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Candy Science

Whether it's caramel, marshmallows, brittle, sugar syrups, or jalebi. You can learn all about the science behind candy at FoodCrumbles!

Learn why you should cook your sugar syrup to such a specific temperature, learn how you can change the texture of candy, and more.

New to candy? Then we'd recommend reading our round-up article that gives you a solid foundation.

The Sugary Science Behind Candy Making

The beginner's guide to the science behind candy. From cooking sugar to whipping egg whites, from caramelization to candy comparison.

Ready to learn more about the science behind candy? Why not consider our Candy Science course?

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For a deep dive into the world of candy. A structured organized and fun way to learn about candy, with plenty of theory and practical exercises.

Prefer to just browse around? Here you can find all of our articles on candy science:

  • The (Scientific) Guide to Making HM Pectin Gummies

    The (Scientific) Guide to Making HM Pectin Gummies

    Using pectin can be a great way to make a gummy – a bouncy, slightly translucent gel-like snack. A good gummy holds its shape and isn’t sticky. However, pectin can be a finicky ingredient to work with. It is prone to clumping, or it might set long before you need it to. To make a consistent, high-quality products, having a basic understanding of how pectin works, will help tremendously. We’ll be focusing on gummies made with HM pectin. Looking for tips on using pectin but not focused on making HM pectin gummies? Then our generic pectin tips & tricks might…

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  • What Is The Glass Transition Temperature?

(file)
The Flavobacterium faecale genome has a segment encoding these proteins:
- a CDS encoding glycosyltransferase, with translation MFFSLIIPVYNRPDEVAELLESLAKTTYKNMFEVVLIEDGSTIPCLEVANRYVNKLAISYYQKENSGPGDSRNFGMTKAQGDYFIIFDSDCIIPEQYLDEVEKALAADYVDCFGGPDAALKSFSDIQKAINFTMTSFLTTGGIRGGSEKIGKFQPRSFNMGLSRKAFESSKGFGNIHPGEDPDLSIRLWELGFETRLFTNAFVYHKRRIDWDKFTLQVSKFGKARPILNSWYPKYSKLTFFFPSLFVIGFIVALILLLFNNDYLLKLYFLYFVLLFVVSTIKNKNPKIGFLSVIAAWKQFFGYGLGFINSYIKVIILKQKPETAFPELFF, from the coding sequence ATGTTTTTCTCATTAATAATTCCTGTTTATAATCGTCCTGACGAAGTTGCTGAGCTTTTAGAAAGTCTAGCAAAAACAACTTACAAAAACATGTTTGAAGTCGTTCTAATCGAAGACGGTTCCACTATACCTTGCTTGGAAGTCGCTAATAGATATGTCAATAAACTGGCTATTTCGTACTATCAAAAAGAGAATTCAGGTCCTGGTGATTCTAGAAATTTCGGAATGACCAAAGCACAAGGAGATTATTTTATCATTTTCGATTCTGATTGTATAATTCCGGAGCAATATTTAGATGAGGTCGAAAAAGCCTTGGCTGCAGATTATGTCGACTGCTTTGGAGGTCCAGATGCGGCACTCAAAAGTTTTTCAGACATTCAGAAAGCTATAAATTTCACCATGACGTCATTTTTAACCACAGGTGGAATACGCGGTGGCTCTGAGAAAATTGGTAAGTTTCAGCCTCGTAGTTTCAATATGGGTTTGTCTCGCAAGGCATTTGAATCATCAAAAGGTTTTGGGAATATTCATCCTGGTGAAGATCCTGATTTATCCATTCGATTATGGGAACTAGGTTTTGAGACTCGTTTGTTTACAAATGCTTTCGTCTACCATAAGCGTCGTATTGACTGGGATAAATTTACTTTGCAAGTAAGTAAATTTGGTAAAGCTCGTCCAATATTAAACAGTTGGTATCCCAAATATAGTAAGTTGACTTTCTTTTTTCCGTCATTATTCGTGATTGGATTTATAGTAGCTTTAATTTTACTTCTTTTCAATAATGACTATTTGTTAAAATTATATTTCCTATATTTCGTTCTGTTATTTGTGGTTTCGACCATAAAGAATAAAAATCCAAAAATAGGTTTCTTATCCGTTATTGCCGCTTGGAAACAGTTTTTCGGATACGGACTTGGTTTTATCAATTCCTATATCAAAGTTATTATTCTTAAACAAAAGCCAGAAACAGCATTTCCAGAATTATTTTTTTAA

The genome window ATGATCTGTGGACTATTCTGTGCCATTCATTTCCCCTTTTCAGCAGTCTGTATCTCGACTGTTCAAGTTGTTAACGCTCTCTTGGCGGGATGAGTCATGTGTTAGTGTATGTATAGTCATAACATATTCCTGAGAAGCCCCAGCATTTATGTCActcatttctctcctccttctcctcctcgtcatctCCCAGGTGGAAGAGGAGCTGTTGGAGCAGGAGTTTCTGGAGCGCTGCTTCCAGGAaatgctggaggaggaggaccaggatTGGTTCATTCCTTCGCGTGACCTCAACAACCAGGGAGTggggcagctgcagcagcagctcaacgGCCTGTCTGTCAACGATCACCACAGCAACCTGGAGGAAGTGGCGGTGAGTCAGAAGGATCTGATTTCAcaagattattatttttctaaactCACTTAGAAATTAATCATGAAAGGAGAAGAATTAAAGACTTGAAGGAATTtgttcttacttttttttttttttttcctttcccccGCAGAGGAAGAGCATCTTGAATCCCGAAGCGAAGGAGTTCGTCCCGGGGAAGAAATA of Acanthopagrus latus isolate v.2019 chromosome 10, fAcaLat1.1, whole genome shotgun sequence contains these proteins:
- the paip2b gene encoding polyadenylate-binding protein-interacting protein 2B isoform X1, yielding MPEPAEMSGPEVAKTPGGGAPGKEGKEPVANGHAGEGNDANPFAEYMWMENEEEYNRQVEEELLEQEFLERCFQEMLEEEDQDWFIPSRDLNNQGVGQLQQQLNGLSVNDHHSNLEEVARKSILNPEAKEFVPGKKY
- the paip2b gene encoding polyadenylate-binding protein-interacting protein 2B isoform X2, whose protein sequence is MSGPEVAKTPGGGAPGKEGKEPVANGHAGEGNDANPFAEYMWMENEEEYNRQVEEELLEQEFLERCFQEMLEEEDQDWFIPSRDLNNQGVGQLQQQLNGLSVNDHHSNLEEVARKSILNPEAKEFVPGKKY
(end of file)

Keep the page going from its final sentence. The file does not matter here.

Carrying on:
What Is The Glass Transition Temperature?

    Wondering why your brittle remains soft, instead of getting crunchy? Or want to know how candy floss works? Then you might come across an important, but quite a complex concept: the “glass transition temperature”. It can be a tricky concept to wrap your mind around. The glass transition temperature describes when a material transitions from a hard, glassy material, into a viscous, but pliable product. In other words, it can explain why a previously crunchy peanut brittle turned chewy, helping you become a better candy maker.

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  • The Science of Non-Sticky Nougat Candy

    The Science of Non-Sticky Nougat Candy

    If made well, it can have a pristine white color and be light and fluffy. But, nougat is probably one of the more daunting candies to make. Luckily, a little bit of practice can make perfect, especially if you: tightly control temperature (hello cheap reliable IKEA thermometer 👋); pour your sugar syrup in at just the right whisking speed; use the right types of nuts (sorry walnuts); and do not rush doing your dishes!

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  • The Role of Sugar, Eggs, and Gelatin in Marshmallows (+ Recipe)

    The Role of Sugar, Eggs, and Gelatin in Marshmallows (+ Recipe)

    Press into a marshmallow. And let it go. What happens? It should have bounced right back up, thanks to some great teamwork of a mere three ingredients: sugars, gelatin, and possibly egg whites. Egg whites make marshmallows light and airy. Gelatin is the mastermind behind that bounce. And don’t forget the sugar, without it, a marshmallow wouldn’t be.

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  • 3 Ways to Make a Caramel Sauce

    3 Ways to Make a Caramel Sauce

    There are literally countless recipes for caramel sauces. But, if you look more closely, you’ll find just 3 recurring patterns in these recipes. You can use brown sugar, caramelize sugar, or, make use of the Maillard reaction to make a tasty caramel sauce.

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  • The Sugary Science Behind Candy Making

    The Sugary Science Behind Candy Making

    Want to make your own sugar candy? Develop your own recipes? Maybe even start your own candy-making business? But do you feel like you’re only able to follow a recipe? Scared that even the slightest tweak will result in a failure? Not truly sure of why you’re using that thermometer? You can make candy, but don’t feel like you’ve truly mastered it? If on top of that, you also enjoy discussing science here and there, and doing an experiment or two, you’ve come to the right place: the starting point of your candy science journey!